Overall percentage of alcohol-related motor vehicle deaths declines for children

May 01, 2000

Between 1991 and 1996, the overall percentage of alcohol-related motor vehicle deaths for children declined, according to an article in the May 3 issue of The Journal of the American Medical Association (JAMA).

Lewis H. Margolis, MD, MPH, from the University of North Carolina, Chapel Hill, and colleagues examined the association between alcohol use by drivers and mortality of children younger than 16 years who were passengers, pedestrians, and bicyclists, using data from the Fatality Analysis Reporting System for 1991-1996.

The authors found that 3,318 deaths (19.9 percent) involved alcohol-related crashes. Of the alcohol-related deaths, 79.5 percent involved children as passengers, and the remainder involved pedestrians or bicyclists struck by drivers who had been drinking alcohol. For alcohol-related deaths of child passengers, 66.3 percent involved alcohol use by the driver of the vehicle in which the child was riding.

The authors found that the percentage of alcohol-related fatalities has declined from 21.6 percent in 1991 to 17.8 percent in 1996. Considering only crashes in which the alcohol-use status of the child's driver was relevant, the decline was less marked, from 18.8 percent in 1991 to 15.1 percent in 1995, with an increase to 16.4 percent in 1996.

They also found that drivers under the legal drinking age of 21 years who had been drinking accounted for 30.3 percent of alcohol-related passenger deaths among children.

From 1991 through 1996, approximately 550 children per year died in alcohol-related motor vehicle crashes. "To put this in perspective, it is estimated that annually 284 to 360 children younger than 18 years die from smoking-related illnesses and fires, and approximately 208 children younger than 15 years die as the result of unintentional firearm injuries," the authors write.
-end-
Editor's Note: This research was supported in part by the Injury Prevention Research Center of the University of North Carolina.

Media Advisory: To contact Lewis H. Margolis, MD, MPH, contact David Williamson of the University of North Carolina, Chapel Hill, at 919-962-2091.

If you would like to request a copy of the article, please call the Science News Department at 312-464-5374 or 5904. For more information about the journal contact the American Medical Association's Mary Ann Schultz at 312-464-4465 or Mary_Ann_Schultz@ama-assn.org. Posted by the Center for the Advancement of Health. For information about the Center, call Petrina Chong, pchong@cfah.org, at 202-387-2829.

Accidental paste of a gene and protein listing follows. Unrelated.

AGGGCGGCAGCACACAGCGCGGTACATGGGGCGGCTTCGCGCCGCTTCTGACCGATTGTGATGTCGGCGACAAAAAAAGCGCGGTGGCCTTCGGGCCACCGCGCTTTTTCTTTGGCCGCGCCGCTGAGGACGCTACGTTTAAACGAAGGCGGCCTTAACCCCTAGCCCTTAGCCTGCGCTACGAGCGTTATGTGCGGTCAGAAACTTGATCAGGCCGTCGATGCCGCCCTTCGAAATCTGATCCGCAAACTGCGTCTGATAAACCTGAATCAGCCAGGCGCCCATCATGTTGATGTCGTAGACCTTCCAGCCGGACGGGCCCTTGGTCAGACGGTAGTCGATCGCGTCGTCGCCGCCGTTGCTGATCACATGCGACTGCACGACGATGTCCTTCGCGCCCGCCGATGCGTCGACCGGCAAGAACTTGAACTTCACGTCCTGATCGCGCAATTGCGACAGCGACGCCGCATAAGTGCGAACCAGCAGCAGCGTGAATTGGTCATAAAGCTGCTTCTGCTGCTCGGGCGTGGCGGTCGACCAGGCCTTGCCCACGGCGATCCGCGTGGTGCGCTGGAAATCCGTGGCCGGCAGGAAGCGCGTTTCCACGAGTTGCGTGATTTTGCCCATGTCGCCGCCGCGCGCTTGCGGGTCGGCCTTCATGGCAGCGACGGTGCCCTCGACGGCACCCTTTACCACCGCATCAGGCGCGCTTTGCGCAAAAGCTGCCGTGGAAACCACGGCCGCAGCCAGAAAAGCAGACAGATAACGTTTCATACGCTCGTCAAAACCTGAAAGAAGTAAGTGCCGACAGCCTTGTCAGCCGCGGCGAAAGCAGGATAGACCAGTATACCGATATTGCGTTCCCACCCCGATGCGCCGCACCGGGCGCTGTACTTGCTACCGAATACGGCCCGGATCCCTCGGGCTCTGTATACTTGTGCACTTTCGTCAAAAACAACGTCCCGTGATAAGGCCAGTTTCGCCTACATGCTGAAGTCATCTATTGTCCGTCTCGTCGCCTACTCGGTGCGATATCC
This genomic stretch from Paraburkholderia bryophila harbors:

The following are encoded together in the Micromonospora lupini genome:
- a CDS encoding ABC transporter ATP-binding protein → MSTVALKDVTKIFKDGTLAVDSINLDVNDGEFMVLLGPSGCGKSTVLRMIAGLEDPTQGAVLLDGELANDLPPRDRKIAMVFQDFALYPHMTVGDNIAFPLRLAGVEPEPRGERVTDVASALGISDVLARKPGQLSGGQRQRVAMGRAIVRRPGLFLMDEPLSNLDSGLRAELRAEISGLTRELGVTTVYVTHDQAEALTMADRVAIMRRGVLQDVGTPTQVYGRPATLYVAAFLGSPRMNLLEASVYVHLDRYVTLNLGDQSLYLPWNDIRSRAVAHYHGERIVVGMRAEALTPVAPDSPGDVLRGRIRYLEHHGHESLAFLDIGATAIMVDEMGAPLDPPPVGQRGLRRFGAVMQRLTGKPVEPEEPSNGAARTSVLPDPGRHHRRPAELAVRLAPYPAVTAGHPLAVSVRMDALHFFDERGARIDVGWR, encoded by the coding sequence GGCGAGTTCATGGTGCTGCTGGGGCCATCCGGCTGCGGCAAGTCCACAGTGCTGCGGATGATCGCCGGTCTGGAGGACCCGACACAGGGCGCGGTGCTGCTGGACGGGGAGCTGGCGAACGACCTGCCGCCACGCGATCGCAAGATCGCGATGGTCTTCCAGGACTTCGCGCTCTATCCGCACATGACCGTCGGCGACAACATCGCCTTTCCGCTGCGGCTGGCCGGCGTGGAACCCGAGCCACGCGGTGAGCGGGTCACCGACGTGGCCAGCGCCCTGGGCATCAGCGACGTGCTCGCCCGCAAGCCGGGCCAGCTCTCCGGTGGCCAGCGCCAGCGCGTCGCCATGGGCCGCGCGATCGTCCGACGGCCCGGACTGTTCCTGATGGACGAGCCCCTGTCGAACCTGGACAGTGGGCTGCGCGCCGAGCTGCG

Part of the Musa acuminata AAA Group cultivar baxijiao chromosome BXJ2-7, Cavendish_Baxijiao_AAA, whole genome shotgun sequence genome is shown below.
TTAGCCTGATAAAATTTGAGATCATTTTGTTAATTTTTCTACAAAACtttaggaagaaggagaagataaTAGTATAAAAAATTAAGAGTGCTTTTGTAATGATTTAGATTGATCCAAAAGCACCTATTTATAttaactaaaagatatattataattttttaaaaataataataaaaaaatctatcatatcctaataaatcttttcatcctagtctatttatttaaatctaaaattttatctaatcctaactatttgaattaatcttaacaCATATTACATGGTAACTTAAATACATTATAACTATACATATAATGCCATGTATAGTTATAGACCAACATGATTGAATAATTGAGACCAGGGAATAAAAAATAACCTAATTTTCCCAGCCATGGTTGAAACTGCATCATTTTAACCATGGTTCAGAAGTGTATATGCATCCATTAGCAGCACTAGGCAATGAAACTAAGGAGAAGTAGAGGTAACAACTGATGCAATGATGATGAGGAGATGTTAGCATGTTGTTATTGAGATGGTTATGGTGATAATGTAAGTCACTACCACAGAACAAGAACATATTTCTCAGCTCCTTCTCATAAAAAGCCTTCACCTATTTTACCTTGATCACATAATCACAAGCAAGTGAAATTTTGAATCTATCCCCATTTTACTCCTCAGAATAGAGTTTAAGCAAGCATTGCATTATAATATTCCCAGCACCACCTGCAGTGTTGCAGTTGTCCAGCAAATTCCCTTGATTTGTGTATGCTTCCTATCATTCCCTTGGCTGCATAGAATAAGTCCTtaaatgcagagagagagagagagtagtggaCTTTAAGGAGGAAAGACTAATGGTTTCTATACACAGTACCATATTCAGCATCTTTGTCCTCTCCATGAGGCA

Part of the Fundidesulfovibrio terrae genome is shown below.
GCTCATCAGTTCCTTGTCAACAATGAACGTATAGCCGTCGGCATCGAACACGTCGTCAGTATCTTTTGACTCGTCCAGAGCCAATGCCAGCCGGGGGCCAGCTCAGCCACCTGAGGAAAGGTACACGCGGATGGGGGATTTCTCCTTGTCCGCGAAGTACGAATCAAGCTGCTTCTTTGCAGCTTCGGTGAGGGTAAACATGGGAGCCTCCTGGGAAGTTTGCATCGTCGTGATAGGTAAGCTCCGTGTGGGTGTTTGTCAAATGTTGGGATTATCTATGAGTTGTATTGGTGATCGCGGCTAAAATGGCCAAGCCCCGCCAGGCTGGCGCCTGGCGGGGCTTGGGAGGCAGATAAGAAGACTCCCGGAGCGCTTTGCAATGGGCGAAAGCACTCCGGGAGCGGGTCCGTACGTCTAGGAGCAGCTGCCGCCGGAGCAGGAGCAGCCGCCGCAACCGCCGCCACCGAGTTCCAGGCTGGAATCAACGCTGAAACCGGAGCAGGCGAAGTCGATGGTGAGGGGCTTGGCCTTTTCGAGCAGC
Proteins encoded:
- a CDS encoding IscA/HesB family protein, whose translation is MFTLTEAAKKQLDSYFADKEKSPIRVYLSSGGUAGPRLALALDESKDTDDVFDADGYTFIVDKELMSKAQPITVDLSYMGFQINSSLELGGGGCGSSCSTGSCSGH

Center for Advancing Health

Related Alcohol Articles from Brightsurf:

Alcohol use changed right after COVID-19 lockdown
One in four adults reported a change in alcohol use almost immediately after stay-at-home orders were issued: 14% reported drinking more alcohol and reported higher levels of stress and anxiety than those who did not drink and those whose use stayed the same.

Changes in hospitalizations for alcohol use disorder in US
Changes over nearly two decades in the rate of hospitalizations and in-hospital deaths from alcohol use disorder in the US were examined in this study.

Associations of alcohol consumption, alcohol-induced passing out with risk of dementia
The risk of future dementia associated with overall alcohol consumption and alcohol-induced loss of consciousness in a population of current drinkers was examined in this observational study with more than 131,000 adults.

New alcohol genes uncovered
Do you have what is known as problematic alcohol use?

Does estrogen influence alcohol use disorder?
A new study from researchers at the University of Illinois at Chicago shows that high estrogen levels may make alcohol more rewarding to female mice.

Sobering new data on drinking and driving: 15% of US alcohol-related motor vehicle fatalities involve alcohol under the legal limit
A new study in the American Journal of Preventive Medicine, published by Elsevier, found that motor vehicle crashes involving drivers with blood alcohol concentrations (BACs) below the legal limit of 0.08 percent accounted for 15% of alcohol-involved crash deaths in the United States.

Alcohol-induced deaths in US
National vital statistics data from 2000 to 2016 were used to examine how rates of alcohol-induced deaths (defined as those deaths due to alcohol consumption that could be avoided if alcohol weren't involved) have changed in the US and to compare the results by demographic groups including sex, race/ethnicity, age, socioeconomic status and geographic location.

Cuts in alcohol duty linked to 2000 more alcohol-related deaths in England
Government cuts to alcohol taxes have had dramatic consequences for public health, including nearly 2000 more alcohol-related deaths in England since 2012, according to new research from the University of Sheffield's School of Health and Related Research (ScHARR).

Integrated stepped alcohol treatment for people in HIV care improves both HIV & alcohol outcomes
Increasing the intensity of treatment for alcohol use disorder (AUD) over time improves alcohol-related outcomes among people with HIV, according to new clinical research supported by the National Institutes of Health.

The Lancet:Targets to reduce harmful alcohol use are likely to be missed as global alcohol intake increases
Increasing rates of alcohol use suggest that the world is not on track to achieve targets against harmful alcohol use, according to a study of 189 countries' alcohol intake between 1990-2017 and estimated intake up to 2030, published in The Lancet.

Read More: Alcohol News and Alcohol Current Events
Brightsurf.com is a participant in the Amazon Services LLC Associates Program, an affiliate advertising program designed to provide a means for sites to earn advertising fees by advertising and linking to Amazon.com.